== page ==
7. 7. Madeline<br />Woman as helpless object of desire<br />Opening to film – fetishistic <br />Scottie is able to gradually win Madeline’s love, in spite of her resistance and hesitation.<br />However, the woman who was his object of compassion and passion, turns out to be the creation of another man.<br />The result is Scottie’s sadistic and vengeful domination (last bell tower scene)<br />
  8. 8. Alternate views: Wood (1977)<br />Character of Midge “devoid of mystery or reserve’.<br />She contrasts Madeline (more erotic through mysteriousness, vulnerability and grace)<br />Wood points out that in the second half our POV is split between Scottie and Judy.<br />Madeline dies (both times) at the moments when she threatens to become a real person.<br />
  9. 9. Judy <br />Fetishistic attempts to mold her into Madeline.<br />She succumbs and agrees to fully recreate her.<br />Judy disappears under the shadow of his object to win his love<br />Transformation scene:<br />Breathtaking moment of romantic fantasy fulfillment.<br />
  10. 10. Alternate views: Wexman (1986)<br />She criticisesMulvey’s ideas.<br />Sees them as representing an ‘idealist position which…can obscure the working of more culturally specific codes within the cinematic text.’<br />She also discussed the commercialised eroticism of the American film industry, and the way its demand led to controlling Kim Novak’s image and to harassing the actress during production.<br />
  11. 11. Midge<br />Maternal qualities<br />Soothing tone of voice<br />Male imitation<br />Presents herself as Scottie’s buddy<br />Spectator figure<br />Female spectator identify with?<br />
  12. 12. Challenging Mulvey: Keane (1986)<br />Contests the idea of the camera aligning itself with the male POV.<br />Mulvey views voyeurism as purely active and sadistic.<br />Keane suggests (with the help of Freud’s work on Scopophilia) that Scottie also suffers in his voyeuristic position and is in a way a passive character.<br />Scottie also loses his beloved by looking at her.<br />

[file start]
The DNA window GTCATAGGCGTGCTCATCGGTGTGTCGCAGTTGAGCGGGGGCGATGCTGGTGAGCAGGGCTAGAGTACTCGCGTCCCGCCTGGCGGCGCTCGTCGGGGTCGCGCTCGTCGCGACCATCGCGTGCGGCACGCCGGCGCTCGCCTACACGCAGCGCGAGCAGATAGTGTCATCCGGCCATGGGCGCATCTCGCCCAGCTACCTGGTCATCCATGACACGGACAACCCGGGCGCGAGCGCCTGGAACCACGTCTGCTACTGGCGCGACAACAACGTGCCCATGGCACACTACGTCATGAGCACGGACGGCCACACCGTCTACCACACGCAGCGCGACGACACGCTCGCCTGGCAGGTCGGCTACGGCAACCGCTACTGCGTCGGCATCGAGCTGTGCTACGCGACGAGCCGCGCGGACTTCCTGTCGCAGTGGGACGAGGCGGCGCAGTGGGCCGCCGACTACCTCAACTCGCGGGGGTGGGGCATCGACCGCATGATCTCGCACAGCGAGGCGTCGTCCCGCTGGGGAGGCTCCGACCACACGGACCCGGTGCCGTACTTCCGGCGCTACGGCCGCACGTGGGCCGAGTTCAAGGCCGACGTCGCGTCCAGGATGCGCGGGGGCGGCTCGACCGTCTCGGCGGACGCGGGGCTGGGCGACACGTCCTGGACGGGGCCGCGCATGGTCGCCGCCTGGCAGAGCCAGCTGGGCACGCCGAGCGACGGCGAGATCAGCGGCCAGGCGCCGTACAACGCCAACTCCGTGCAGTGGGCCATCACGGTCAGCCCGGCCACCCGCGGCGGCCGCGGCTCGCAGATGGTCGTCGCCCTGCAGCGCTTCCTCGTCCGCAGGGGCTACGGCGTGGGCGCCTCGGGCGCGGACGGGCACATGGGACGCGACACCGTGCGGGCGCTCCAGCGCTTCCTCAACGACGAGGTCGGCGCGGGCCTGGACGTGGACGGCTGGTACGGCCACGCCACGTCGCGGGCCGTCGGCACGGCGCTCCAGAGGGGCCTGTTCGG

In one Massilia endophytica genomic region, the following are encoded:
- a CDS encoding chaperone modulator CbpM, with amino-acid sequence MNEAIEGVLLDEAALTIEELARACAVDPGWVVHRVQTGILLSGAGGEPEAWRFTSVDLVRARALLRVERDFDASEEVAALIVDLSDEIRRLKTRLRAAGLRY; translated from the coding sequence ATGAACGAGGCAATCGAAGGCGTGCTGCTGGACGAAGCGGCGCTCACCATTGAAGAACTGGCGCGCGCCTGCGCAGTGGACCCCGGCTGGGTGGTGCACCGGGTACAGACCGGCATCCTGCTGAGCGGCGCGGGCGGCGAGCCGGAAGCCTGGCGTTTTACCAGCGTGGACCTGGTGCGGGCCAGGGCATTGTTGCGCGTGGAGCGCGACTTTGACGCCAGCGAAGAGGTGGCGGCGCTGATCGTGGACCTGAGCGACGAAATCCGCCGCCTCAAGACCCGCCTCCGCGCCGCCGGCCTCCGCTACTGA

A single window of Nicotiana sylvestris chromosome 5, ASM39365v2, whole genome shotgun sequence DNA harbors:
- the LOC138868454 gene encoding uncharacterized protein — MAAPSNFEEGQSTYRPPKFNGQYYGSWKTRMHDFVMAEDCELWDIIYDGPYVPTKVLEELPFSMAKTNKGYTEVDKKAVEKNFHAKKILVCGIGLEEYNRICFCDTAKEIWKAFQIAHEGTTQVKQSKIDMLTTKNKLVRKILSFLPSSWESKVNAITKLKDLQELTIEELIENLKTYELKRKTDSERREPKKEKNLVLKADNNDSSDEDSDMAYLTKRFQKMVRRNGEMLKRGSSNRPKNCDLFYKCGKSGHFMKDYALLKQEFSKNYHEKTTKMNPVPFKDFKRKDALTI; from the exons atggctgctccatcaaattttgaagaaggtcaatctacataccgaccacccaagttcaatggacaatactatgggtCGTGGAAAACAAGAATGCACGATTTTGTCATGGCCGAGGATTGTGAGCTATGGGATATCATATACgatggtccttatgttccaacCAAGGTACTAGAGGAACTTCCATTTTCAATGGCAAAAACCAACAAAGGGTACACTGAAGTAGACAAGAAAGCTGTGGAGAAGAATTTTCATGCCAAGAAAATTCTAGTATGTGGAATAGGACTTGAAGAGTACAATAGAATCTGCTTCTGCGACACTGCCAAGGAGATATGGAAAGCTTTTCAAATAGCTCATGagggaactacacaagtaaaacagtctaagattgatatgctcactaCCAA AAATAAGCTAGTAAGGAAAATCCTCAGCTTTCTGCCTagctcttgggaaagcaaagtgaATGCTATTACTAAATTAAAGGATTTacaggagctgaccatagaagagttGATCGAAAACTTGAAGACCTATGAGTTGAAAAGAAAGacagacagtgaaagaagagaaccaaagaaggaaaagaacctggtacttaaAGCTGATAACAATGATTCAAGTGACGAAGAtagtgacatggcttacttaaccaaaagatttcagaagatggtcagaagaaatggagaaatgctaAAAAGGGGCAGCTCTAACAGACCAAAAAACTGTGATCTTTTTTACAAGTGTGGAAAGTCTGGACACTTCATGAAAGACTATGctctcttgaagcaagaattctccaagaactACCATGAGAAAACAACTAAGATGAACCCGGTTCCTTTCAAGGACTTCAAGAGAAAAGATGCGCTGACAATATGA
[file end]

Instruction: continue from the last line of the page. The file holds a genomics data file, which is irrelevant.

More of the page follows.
13. 13. Palombo (1987)<br />Scottie’s fainting in Midge’s apartment is revealed as his ‘raging fear of his dependence on Midge and her mothering…’<br />
  14. 14. Rothman (1987)<br />‘Scottie knows Judy can become Madeline, that is what is most beautiful in her can only be realised if she has the courage to accept the potential Madeline in her.’<br />
  15. 15. Modleski (1988)<br />Discusses the film’s supposed male viewpoint<br />Suggests that due to Hitchcock’s fascination with femininity which throws masculine identity into question and crisis’<br />Scottie’s desire to merge with a woman who is some sense doesn’t exist…points to self annihilation.<br />In his nightmare, Scottie lives out Madeline’s hallucination and he dies her death.<br />His attempts to cure her have failed and he is plunged into a feminine world of psychic disintegration, madness and death.<br />Scottie oscillates between a hypnotic and masochistic fascination with the woman’s desire and a sadistic attempt to gain control over her.<br />
  16. 16. Conclusion<br />Contradicting viewpoints.<br />Mulvey’s militant feminism.<br />More subtle standpoint of Modleski and Keane.<br />Male as dominating and controlling?<br />Or weak and impotent?<br />Female placed in impossible position?<br />Passive and easily moulded? Helpless object?<br />Spectators viewpoint?<br />